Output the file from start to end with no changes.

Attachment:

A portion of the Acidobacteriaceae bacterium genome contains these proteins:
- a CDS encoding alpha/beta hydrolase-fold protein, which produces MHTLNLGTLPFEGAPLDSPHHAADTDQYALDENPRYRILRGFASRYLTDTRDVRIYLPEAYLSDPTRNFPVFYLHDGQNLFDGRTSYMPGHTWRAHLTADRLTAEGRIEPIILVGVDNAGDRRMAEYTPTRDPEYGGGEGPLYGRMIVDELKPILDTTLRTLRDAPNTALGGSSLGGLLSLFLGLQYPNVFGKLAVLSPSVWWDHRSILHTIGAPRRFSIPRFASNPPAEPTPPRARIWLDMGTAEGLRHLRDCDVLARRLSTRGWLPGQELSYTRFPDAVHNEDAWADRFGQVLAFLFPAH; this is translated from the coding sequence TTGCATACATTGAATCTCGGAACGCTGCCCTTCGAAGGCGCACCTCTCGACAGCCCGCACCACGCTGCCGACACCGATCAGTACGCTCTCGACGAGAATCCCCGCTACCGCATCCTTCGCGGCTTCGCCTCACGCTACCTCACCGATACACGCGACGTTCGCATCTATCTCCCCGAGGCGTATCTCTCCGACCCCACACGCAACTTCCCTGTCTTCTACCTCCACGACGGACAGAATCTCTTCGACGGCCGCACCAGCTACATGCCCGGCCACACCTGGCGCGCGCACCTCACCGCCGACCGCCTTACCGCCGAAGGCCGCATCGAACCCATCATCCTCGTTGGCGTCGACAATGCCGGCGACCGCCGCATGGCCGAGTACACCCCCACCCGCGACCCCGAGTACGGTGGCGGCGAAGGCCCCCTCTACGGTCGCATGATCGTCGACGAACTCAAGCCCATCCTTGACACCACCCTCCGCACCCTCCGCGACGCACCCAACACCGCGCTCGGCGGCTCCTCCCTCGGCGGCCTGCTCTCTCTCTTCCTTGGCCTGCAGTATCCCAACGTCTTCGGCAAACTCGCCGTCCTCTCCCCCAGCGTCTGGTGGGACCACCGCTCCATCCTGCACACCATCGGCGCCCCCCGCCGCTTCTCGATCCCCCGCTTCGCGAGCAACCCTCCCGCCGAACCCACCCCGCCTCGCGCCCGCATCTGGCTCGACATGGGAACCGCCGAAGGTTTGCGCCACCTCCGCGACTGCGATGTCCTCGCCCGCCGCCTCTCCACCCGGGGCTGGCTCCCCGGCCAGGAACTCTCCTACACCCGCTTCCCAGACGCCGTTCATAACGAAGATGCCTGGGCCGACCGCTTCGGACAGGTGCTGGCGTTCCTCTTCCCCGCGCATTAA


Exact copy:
A portion of the Acidobacteriaceae bacterium genome contains these proteins:
- a CDS encoding alpha/beta hydrolase-fold protein, which produces MHTLNLGTLPFEGAPLDSPHHAADTDQYALDENPRYRILRGFASRYLTDTRDVRIYLPEAYLSDPTRNFPVFYLHDGQNLFDGRTSYMPGHTWRAHLTADRLTAEGRIEPIILVGVDNAGDRRMAEYTPTRDPEYGGGEGPLYGRMIVDELKPILDTTLRTLRDAPNTALGGSSLGGLLSLFLGLQYPNVFGKLAVLSPSVWWDHRSILHTIGAPRRFSIPRFASNPPAEPTPPRARIWLDMGTAEGLRHLRDCDVLARRLSTRGWLPGQELSYTRFPDAVHNEDAWADRFGQVLAFLFPAH; this is translated from the coding sequence TTGCATACATTGAATCTCGGAACGCTGCCCTTCGAAGGCGCACCTCTCGACAGCCCGCACCACGCTGCCGACACCGATCAGTACGCTCTCGACGAGAATCCCCGCTACCGCATCCTTCGCGGCTTCGCCTCACGCTACCTCACCGATACACGCGACGTTCGCATCTATCTCCCCGAGGCGTATCTCTCCGACCCCACACGCAACTTCCCTGTCTTCTACCTCCACGACGGACAGAATCTCTTCGACGGCCGCACCAGCTACATGCCCGGCCACACCTGGCGCGCGCACCTCACCGCCGACCGCCTTACCGCCGAAGGCCGCATCGAACCCATCATCCTCGTTGGCGTCGACAATGCCGGCGACCGCCGCATGGCCGAGTACACCCCCACCCGCGACCCCGAGTACGGTGGCGGCGAAGGCCCCCTCTACGGTCGCATGATCGTCGACGAACTCAAGCCCATCCTTGACACCACCCTCCGCACCCTCCGCGACGCACCCAACACCGCGCTCGGCGGCTCCTCCCTCGGCGGCCTGCTCTCTCTCTTCCTTGGCCTGCAGTATCCCAACGTCTTCGGCAAACTCGCCGTCCTCTCCCCCAGCGTCTGGTGGGACCACCGCTCCATCCTGCACACCATCGGCGCCCCCCGCCGCTTCTCGATCCCCCGCTTCGCGAGCAACCCTCCCGCCGAACCCACCCCGCCTCGCGCCCGCATCTGGCTCGACATGGGAACCGCCGAAGGTTTGCGCCACCTCCGCGACTGCGATGTCCTCGCCCGCCGCCTCTCCACCCGGGGCTGGCTCCCCGGCCAGGAACTCTCCTACACCCGCTTCCCAGACGCCGTTCATAACGAAGATGCCTGGGCCGACCGCTTCGGACAGGTGCTGGCGTTCCTCTTCCCCGCGCATTAA